Case Study: Inflammatory Disease Presenting as a Doughnut Sign

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Case study of a 37-year-old woman with a unique presentation of an inflammatory disease.


A 37-year-old woman with a remote history of uveitis presented to the emergency department with bilateral ankle and left wrist pain and swelling. The swelling had progressed during the past 3 to 4 weeks. Her medical history included obesity and gastroesophageal reflux disease.

The patient’s exam was notable for erythema nodosum, bilateral ankle synovitis, and wrist synovitis. Serologically, her erythrocyte sedimentation rate was 53 mm/hour and C-reactive protein was 63.17 mg/dL. Her rheumatoid factor, antinuclear antibody, and cyclic citrullinated peptide antibody and complements and dsDNA were normal. An infectious disease workup was negative for Lyme disease, gonorrhea and chlamydia.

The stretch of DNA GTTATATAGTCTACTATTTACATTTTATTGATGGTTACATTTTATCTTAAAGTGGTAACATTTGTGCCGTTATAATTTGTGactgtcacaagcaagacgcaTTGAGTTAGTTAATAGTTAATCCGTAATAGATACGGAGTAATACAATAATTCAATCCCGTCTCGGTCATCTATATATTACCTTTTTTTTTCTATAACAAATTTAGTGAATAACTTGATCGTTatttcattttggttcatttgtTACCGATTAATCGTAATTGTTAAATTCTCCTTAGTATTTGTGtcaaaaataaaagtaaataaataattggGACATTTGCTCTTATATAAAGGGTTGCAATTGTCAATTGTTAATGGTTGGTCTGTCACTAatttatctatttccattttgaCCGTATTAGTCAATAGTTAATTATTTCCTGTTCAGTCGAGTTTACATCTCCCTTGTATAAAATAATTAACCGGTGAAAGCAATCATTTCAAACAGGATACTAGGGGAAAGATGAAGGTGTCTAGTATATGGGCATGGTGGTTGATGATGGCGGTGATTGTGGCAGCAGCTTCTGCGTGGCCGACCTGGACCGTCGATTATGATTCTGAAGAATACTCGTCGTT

The patient’s posterioanterior and lateral chest x-ray was read as normal. However, given the high clinical suspicion for Lofgren syndrome (based on the lower extremity polyarthritis and erythema nodosum), a second radiology opinion was sought.

Careful inspection of the lateral view of her chest x-ray revealed an increased density in the infrahilar region. Based on this finding, a computed tomography scan of her lungs was performed that revealed bulky bilateral perihilar lymphadenopathy with scattered subcentimeric pulmonary nodules in a perihilar distribution. Subsequently, an end-bronchial lymph node biopsy revealed noncaseating granulomatosis lymphadenitis.

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